Jeremy Hogan replied to Jonas with several recommendations about finding an Irfanview alternative on Linux:
[There are] too many alternatives to list, if my understanding of IrfanView is correct. [Irfanview] version 3.95 is currently released as freeware. For viewing, ElectricEyes, GhostView,GQview, KuickShow, Kview and ImageMagick. For simple edits (the only other thing Irfan seems to do) Gimp.
The Gentoo distribution wiki also has a listing of Windows equivalent graphic programs (scroll down to the "Graphics" section). Neither the Gentoo page, nor Jeremy's post grapple with some features of Irfanview that I really want to keep. They don't consider look-feel-function-style issues that make an application what it is. I've used Irfanview for years, and I consider it a mandatory addition to my Windows OS installs. I've used Linux for about 16 years. Here are uses of Irfanview I'm trying to replace:
- Scan multiple pages through a duplex scanner and save them as a tiff file. Reload the tiff file (doing so enables the multi-page access of Irfanview), and print the entire document to a pdf file with a program like Adobe Acrobat or PrimoPDF.
- Photocopy without a photo copy machine. Irfanview pipes images from a scanner to a printer, directly.
- The "T" option, which immediately lets me browse, delete, sort, and organize hundreds of digital camera pictures. I like the "T" function, and I want it in a separate detached window like Irfanview does.
- Nearly instantaneous crop, rotate, delete, and re-save. This is mandatory stock trade of anyone who takes lots of pictures.
- Macro image adjustments such as color, hue, brilliance, contrast, special effects, etc. For adjusting only regions of a picture, I use GIMP.
- Generate slideshows. I can save them as free-standing executables or screen savers.
- Intuitive and flexible printing - original size, best fit, stretch, custom size absolute, scale, offsets, center, header, footnote, multipage.
- Batch processing such as batch file type conversion, and file renaming (reconciling images from different cameras).
- Tiling images for efficient bulk printing on a large format ink plotter, or building decimated, tiled images for eBay posting.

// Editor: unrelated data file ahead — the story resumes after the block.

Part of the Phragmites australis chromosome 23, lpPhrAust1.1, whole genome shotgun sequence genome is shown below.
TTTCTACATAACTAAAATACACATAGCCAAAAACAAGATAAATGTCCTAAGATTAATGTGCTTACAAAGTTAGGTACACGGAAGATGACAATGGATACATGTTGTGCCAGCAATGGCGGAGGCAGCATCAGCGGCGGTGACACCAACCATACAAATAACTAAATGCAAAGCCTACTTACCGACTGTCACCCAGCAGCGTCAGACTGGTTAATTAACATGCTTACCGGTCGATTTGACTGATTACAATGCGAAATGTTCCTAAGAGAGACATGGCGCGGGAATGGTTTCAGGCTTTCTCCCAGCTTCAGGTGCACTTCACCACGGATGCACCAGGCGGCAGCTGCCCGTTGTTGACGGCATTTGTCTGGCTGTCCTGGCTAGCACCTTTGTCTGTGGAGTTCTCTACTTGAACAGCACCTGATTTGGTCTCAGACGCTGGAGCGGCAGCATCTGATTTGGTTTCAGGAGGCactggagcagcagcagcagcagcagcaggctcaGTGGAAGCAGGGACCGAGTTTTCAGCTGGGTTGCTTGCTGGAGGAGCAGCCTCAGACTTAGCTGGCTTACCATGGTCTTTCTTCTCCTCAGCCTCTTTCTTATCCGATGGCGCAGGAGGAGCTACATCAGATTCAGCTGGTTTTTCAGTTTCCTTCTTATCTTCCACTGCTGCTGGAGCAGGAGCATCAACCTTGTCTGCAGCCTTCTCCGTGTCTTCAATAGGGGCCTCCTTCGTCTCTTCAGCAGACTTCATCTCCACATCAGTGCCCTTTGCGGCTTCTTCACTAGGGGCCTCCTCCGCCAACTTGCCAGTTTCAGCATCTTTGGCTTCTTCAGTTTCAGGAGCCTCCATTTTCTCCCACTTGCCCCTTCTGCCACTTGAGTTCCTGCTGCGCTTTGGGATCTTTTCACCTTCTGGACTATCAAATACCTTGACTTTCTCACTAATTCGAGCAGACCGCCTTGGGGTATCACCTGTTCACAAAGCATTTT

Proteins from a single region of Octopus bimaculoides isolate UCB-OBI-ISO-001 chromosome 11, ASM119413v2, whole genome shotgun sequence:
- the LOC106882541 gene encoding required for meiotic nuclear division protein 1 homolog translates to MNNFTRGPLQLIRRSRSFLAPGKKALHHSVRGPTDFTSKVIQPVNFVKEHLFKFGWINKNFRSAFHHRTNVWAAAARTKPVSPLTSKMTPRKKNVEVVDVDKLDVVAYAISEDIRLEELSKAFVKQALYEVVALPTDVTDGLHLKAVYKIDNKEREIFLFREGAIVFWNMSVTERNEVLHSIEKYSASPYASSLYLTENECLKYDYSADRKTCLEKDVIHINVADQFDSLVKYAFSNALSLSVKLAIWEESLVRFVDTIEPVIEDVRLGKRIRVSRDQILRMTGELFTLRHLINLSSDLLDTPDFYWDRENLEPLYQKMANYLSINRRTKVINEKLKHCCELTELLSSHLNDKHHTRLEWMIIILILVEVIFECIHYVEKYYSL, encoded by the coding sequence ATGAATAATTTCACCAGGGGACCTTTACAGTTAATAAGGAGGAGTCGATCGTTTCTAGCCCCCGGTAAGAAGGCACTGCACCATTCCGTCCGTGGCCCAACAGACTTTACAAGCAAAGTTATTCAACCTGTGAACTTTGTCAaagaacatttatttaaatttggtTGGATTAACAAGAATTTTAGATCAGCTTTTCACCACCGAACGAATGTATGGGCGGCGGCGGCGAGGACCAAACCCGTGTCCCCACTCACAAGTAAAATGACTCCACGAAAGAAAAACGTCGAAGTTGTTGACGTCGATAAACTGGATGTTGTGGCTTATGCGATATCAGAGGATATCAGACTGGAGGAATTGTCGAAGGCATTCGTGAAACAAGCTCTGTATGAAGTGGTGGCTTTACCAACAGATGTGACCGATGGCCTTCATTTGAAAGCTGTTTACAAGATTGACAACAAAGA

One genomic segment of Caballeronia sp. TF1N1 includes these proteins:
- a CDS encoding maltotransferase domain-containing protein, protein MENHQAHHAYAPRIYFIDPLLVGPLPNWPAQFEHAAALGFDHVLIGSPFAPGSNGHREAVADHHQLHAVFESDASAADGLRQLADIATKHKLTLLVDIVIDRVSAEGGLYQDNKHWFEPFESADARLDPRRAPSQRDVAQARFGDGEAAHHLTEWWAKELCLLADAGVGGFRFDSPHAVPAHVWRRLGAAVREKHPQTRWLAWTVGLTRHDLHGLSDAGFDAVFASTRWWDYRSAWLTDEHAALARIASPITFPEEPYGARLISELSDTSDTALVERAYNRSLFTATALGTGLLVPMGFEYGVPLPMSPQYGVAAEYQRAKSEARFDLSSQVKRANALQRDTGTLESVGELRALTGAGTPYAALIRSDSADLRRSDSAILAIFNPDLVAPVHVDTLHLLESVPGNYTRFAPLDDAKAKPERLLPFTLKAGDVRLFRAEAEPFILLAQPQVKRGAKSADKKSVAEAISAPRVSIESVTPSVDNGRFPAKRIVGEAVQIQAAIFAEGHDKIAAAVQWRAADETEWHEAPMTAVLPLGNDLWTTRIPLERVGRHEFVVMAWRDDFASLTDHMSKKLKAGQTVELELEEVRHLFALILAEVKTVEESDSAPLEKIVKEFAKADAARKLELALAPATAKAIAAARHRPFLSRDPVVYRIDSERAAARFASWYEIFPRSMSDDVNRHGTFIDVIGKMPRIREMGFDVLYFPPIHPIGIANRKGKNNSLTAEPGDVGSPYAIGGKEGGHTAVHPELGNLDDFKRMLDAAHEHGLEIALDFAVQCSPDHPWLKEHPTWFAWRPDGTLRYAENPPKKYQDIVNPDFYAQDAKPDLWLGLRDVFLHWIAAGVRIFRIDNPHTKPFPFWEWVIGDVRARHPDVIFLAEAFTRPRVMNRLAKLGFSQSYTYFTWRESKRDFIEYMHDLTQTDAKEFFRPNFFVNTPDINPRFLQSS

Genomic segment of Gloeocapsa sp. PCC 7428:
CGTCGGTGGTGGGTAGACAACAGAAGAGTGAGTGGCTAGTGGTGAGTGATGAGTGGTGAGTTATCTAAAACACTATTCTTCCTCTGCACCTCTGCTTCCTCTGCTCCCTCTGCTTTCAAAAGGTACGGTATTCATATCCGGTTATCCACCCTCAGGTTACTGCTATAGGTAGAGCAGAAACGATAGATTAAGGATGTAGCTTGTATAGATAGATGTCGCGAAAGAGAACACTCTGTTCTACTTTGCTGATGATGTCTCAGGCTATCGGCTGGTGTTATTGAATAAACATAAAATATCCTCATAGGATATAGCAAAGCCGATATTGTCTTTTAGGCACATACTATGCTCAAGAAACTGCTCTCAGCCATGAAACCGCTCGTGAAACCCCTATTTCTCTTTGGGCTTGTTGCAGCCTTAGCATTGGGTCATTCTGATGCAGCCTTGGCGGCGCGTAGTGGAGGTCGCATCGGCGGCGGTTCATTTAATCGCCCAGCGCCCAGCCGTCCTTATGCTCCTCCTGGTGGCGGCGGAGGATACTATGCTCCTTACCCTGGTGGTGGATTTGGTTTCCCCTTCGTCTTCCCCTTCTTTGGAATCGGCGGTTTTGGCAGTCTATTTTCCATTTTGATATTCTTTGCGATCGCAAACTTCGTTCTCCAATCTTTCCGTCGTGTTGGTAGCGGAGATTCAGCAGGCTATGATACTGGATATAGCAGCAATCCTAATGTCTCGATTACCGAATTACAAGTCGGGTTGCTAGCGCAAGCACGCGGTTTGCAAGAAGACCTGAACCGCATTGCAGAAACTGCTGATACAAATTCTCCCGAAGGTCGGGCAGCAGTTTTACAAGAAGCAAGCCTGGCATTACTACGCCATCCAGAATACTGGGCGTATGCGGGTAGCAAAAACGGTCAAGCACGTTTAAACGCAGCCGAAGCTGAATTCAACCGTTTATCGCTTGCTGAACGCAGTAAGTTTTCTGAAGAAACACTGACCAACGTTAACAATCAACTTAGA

- Instant display of image meta data.
- Capture screenshot, crop, save - for documentation or educational material.
- Intelligent view display choices.
I haven't been happy with any of the Linux replacements. Jeremy Hogan's post made me isolate in my mind why I like Irfanview. I hope it is eventually released under Linux. In the meantime, I am pursuing two paths:
- Investigate running Irfanview in a Windows environment under Linux using Wine.
- Find a suit of alternate programs that each bring in some of the features I desire.
I found a few pages that discuss ways to get IrfanView running under the Linux Wine emulator. I have not had luck getting this to work [ed note: no longer true]. Of course, it may just be my level of commitment and discipline. If a project of this scope goes beyond an hour, there are just other things of life that take my time.
It's been fun trying other programs under linux to see what I could find to replace Irfanview. I've tried ElectricEyes, GhostView,GQview, KuickShow, Kview, ImageMagick, GPhoto, and GIMP.
KuickShow was my favorite Irfanview replacement until they deleted the action of the DEL key when quickly flipping through images with PgUp and PgDwn. As of 2008, KuickShow is no longer released as part of the Mandrake distribution of Linux to which I've grown attached, so it became harder to install than convenience allows.
I like the html-generating features of GPhoto 2 (which has been relabeled as FLPhoto). This html generating feature is one capability that even Irfanview didn't provide. For daily review and crop operations, I have settled on GQview because it lets me mimic the quick review/rotate/delete features I used to like in Kuickshow.Summer 2008 photo-handling Update:
This page is maintained by Brian Mork, owner & operator of IncreaTM // It was last modified Dec 2013. Suggestions for changes and comments are always welcome. The easiest way is to contact me through the Internet.